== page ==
Cultural revolution is not only desired; it is needed. If we fail to offer scalable discursive, tactical and structural alternatives to the extractivist logic that has created the climate crisis, capitalism may itself transform the coming wave of disruptions into its own benefit, exacerbating existent inequalities for every social and ecological “issue” as it strengthens its stranglehold of the future on a rapidly destabilizing battleground. History is speeding up. It’s time to play to win.

Defying Dystopia: Shaping the Climate Future We Want

By Nick Buxton - ROARMag, December 2017

We live in an age of dystopias on demand. Whether it’s Black Mirror, The Hunger Games or The Handmaid’s Tale, there is no limit to satiating our desires for dark, apocalyptic visions of the future. Unfortunately the scariest experience does not involve the world of the imaginary; it just requires reading the latest climate science.

In one such piece in July 2017, New York Magazine managed to pull together all the possible worst-case climate scenarios in a longread called “The Uninhabitable Earth.” Through interviews with climate scientists, it painted a world of bacterial plagues escaping from melting ice, devastating droughts and floods so frequent they are just called “weather,” and biblical-like tableaus of entire nations on the move. The piece is bleaker than the darkest of sci-fi, because there is no way of dismissing it as fiction.

Facing our fears of climate crisis is one of the biggest challenges we face as activists. Not a week goes by without warnings of an “ice apocalypse” or a “point of no return.” We are bombarded with bleak visions of the future. And it’s a challenge that we continue to struggle with — one we have mainly filled with demands for action. For a long time, the answer was to provide easy actions that people could take so they could feel empowered. But it was soon evident that no amount of energy-saving lightbulbs was going to halt the capitalist juggernaut. Now the answer, from the left at least, is that we must confront capitalism to overcome climate change. Yet this can hardly be described as an easy win, or likely to allay our fears of a dangerous future.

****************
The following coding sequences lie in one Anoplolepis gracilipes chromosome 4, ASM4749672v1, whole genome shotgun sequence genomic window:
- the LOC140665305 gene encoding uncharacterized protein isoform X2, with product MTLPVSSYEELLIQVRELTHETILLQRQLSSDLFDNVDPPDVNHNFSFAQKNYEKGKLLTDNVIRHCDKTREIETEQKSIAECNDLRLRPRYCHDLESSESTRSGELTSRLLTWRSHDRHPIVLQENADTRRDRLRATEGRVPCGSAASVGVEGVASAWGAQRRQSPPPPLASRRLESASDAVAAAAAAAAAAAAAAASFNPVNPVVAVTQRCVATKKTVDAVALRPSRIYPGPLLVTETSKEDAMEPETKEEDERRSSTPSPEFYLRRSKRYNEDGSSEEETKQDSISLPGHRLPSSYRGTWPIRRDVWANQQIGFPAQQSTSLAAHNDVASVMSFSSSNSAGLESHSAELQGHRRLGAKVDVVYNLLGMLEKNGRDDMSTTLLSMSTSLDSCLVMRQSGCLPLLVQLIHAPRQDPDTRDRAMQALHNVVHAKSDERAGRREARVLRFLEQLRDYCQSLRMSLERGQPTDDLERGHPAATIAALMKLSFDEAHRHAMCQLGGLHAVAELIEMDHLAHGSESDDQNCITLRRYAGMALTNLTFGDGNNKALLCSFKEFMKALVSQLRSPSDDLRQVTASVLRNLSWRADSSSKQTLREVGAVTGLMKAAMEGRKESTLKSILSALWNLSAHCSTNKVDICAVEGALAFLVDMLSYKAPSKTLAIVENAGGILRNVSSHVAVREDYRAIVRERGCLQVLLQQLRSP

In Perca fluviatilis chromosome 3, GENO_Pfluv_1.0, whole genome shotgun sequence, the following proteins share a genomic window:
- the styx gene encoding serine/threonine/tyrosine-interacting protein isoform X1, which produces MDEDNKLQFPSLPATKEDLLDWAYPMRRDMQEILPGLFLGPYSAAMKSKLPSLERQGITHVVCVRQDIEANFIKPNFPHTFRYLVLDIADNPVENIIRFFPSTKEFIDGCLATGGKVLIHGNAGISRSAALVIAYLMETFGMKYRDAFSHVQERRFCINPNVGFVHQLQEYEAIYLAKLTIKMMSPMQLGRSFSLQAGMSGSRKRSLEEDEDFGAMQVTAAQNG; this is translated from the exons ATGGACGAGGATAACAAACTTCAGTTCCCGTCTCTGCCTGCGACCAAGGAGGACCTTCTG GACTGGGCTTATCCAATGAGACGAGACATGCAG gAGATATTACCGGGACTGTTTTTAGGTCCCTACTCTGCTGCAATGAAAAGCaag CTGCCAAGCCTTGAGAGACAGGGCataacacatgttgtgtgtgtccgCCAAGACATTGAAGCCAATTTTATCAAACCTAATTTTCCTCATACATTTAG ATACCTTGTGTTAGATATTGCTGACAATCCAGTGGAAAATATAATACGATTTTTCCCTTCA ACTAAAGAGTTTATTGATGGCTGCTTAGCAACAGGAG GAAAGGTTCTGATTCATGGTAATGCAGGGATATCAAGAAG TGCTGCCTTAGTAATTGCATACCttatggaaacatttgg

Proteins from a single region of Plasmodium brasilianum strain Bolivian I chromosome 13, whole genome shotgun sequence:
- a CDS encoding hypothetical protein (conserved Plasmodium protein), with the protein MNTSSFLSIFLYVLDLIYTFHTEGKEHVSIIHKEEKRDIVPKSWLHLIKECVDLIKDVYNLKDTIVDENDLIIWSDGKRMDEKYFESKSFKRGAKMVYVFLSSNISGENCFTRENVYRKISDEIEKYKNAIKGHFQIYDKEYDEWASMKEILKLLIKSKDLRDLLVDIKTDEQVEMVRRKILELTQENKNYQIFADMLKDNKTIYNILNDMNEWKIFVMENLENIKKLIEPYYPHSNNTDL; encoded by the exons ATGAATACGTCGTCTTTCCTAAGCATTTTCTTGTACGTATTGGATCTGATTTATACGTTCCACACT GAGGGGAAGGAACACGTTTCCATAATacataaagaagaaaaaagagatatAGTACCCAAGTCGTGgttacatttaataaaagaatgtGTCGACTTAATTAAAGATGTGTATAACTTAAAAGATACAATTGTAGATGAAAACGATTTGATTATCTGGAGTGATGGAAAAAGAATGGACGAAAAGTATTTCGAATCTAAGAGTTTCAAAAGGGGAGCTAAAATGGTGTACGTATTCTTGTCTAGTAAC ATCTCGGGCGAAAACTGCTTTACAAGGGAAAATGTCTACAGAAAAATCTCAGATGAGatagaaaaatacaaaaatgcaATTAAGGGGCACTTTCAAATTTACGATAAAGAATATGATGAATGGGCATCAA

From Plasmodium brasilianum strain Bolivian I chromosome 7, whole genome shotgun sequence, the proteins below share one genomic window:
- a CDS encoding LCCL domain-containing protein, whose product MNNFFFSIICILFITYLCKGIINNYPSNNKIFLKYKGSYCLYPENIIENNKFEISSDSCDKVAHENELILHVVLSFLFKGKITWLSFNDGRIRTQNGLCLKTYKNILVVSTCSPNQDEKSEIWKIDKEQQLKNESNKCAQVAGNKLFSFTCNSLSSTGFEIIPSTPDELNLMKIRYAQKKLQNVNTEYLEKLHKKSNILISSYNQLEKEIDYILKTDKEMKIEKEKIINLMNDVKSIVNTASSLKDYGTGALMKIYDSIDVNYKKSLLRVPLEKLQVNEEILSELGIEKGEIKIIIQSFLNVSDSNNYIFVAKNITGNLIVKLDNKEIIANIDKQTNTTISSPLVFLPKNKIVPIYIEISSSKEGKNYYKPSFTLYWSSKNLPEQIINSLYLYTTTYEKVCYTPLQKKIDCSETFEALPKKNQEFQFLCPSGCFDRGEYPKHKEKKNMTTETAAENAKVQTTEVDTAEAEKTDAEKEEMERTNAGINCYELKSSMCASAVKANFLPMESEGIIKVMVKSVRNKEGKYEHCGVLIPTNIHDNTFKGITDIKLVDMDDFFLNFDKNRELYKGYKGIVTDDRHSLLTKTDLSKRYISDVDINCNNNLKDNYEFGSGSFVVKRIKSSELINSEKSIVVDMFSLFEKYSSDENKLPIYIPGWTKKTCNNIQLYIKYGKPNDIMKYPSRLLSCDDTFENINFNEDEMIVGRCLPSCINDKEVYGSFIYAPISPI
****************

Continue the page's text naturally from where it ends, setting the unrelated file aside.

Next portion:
In the anxious void, we have often not engaged or challenged the visions of the future described by climate scientists or environmentalists. And I don’t mean questioning the science, but assessing their expectations of humanity’s response to those climate impacts. Do they accurately describe how people behave in the face of disaster? Do they countenance the idea that people might respond in a way that doesn’t fit the model of the dystopian dog-eat-dog world? Is it possible that their expectations actually serve the purpose of those determined to repress alternative futures?